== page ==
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Maremmano horse
Alternative names: Maremmana
Tuscan Horse
Country of origin: Italy
Horse (Equus ferus caballus)

For the dog breed, see Maremma Sheepdog.

Maremmano horses, also known as Maremmanas or Tuscan Horses,[1] are bred in Tuscany and Latium in Italy. They are the traditional mounts of buttero, or Maremma cattle men, although they are also used for light draft and agricultural work.



The history of the Maremmano breed is not fully known, but it is thought that they were developed from North African stock that was combined with Spanish, Barb, Neapolitan and Arabian blood. During the 1800s, Thoroughbred, Norfolk Roadster and other blood was probably added. By the end of the 1800s, the breed's characteristics had become fixed, although a studbook was not created until 1980.[2]

For several decades, the original Maremanno type has been crossbred with additional Thoroughbred blood, resulting in a taller and more refined type, but at the expense of the hardiness and stamina of the original breed. Crossbreeding with Freiberger horses in the Pesaro province of Italy has resulted in a breed known as the Catria Horse.[3] The pony of Monterufoli is also a variation on the Maremmano breed.[4]

Breed characteristics

The Maremmano breed generally stands between 15 and 15.3 hands high, they are usually bay, brown, dark chestnut or black, although gray and roan are occasionally seen. They have a long, slightly heavy head, a muscular neck that is broad at the base, high, well-muscled withers, a full chest and sloping shoulders. The back is short, the croup sloping, and the legs solid and sturdy with good joints and strong hooves. The breed is known for their solidity and their ability to adapt to bad weather and rough terrain.[3]


Maremmanos are the traditional mounts of Maremma cattle men, known as butteros, and are also used for light draft work.[3] They have often been used as cavalry mounts[2] and today they are used as mounts for the Italian Mounted Police.[4]. Horses of this breed were amongst the protagonists of the last successful classical cavalry charge in history in August 1942 near Isbushensky on the Don river by a cavalry unit of the Italian Expeditionary Corps in Russia (Corpo di Spedizione Italiano in Russia, or CSIR) on the Eastern Front. The 2nd squadron of the 3rd Dragoons Savoia Cavalleria Regiment of the Prince Amedeo Duke of Aosta Fast (Celere) Division, armed with sabres and hand grenades, outflanked an estimated 2,000 Soviet infantry while the remainder of the regiment took Isbushensky in a dismounted attack ,[5][6]. The maremmano proved to be tough enough to brave the russian steppe, a feat which few foreign horses can boast about.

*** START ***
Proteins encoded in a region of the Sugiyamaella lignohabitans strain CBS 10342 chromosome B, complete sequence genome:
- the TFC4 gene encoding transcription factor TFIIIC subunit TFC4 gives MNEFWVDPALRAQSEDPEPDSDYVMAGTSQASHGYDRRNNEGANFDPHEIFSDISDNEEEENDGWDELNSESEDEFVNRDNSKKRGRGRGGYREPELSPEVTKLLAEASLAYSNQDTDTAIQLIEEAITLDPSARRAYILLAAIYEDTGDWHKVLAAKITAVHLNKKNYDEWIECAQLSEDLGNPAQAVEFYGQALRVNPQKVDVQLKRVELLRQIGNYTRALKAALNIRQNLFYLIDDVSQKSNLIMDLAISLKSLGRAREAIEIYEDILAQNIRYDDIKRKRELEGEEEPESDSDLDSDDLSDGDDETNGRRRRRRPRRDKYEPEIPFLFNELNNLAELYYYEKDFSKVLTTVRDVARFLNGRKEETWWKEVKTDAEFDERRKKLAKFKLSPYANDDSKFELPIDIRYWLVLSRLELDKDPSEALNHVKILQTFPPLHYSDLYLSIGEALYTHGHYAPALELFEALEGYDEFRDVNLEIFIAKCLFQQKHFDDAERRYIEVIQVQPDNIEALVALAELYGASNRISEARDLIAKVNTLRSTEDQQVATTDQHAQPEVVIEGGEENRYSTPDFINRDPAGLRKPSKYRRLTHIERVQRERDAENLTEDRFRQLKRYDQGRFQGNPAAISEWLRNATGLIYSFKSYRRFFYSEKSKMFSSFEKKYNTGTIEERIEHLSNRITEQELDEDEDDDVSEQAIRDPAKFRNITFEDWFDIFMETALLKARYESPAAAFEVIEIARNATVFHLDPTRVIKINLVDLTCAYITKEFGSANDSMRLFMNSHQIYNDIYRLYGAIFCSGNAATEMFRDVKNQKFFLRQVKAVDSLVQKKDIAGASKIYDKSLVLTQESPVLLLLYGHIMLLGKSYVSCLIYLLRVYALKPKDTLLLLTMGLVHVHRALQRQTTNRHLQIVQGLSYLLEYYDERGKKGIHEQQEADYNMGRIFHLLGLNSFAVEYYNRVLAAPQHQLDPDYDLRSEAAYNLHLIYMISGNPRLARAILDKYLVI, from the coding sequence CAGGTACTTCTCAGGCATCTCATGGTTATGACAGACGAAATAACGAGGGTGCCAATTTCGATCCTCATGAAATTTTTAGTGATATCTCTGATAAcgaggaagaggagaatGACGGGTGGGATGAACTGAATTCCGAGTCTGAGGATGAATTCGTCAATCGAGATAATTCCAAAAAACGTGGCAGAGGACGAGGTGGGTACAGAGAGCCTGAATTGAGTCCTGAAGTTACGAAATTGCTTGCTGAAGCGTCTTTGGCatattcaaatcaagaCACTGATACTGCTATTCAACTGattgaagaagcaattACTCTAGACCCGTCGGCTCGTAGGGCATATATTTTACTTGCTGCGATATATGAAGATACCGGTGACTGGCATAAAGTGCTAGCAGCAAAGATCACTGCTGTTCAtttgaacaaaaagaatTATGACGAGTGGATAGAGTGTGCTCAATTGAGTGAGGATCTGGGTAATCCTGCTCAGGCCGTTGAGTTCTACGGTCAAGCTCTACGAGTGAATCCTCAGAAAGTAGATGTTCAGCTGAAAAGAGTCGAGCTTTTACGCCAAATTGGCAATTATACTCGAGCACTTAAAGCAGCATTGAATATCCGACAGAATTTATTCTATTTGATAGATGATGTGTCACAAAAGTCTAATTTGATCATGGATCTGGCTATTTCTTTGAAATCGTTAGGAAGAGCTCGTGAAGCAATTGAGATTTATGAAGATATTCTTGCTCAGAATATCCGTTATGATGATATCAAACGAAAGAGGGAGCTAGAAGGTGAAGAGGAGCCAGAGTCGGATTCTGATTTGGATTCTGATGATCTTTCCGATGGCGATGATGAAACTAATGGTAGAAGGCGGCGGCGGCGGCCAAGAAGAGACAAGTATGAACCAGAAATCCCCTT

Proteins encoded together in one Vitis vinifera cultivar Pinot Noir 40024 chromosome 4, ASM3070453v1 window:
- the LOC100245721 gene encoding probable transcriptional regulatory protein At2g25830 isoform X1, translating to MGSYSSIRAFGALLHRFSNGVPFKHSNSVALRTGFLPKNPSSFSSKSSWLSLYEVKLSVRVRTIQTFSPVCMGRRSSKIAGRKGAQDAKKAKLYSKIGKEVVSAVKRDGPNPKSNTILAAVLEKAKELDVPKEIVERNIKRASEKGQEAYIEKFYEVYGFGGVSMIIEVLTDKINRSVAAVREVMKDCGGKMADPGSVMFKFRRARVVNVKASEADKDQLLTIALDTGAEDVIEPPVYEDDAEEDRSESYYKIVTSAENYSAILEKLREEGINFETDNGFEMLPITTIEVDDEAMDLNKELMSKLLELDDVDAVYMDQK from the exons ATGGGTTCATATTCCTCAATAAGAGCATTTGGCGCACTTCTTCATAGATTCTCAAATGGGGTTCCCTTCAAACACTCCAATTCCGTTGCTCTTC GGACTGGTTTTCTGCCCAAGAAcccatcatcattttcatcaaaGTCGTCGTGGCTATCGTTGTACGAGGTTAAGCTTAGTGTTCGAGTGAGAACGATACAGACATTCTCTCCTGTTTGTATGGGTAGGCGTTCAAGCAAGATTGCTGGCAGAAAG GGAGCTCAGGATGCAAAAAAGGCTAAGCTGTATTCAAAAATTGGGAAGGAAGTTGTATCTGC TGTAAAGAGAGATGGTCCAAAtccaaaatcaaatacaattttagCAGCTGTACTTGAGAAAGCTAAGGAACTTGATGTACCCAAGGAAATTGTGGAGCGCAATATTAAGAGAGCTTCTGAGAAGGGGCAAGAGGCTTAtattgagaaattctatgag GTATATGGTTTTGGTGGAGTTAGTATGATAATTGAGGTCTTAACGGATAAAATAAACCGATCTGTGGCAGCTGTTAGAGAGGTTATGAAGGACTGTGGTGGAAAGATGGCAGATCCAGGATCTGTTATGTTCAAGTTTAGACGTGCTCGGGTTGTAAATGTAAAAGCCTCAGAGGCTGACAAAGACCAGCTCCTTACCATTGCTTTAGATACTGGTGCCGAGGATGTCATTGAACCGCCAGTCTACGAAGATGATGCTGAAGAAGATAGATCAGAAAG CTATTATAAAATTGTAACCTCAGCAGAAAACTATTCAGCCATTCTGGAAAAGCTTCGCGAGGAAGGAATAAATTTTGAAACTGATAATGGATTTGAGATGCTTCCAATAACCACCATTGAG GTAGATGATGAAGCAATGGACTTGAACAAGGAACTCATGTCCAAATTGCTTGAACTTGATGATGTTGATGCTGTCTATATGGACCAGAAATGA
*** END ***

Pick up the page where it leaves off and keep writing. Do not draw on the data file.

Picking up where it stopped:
See also


  1. "Uncommon Horse Breeds". Equisearch. Referenced February 9, 2008
  2. 2.0 2.1 "Maremanna". Equine Kingdom. Referenced February 9, 2008.
  3. 3.0 3.1 3.2 Bongianni, Maurizio. Simon & Schuster's Guide to Horses and Ponies. 1988, pg. 23. ISBN 0671660683
  4. 4.0 4.1 "Horses and Equine Breeds: M-N". Lexique du cheval. Referenced February 9, 2008.
  5. Dr Jeffrey T. Fowler, "page 45 "Axis Cavalry in World War II", ISBN 1 84176 323 3
  6. Nicholas Farrell (October 31, 1998). "Sabres for savoy". The Spectator. http://findarticles.com/p/articles/mi_qa3724/is_199810/ai_n8817479. Retrieved 2008-02-02. 

External links


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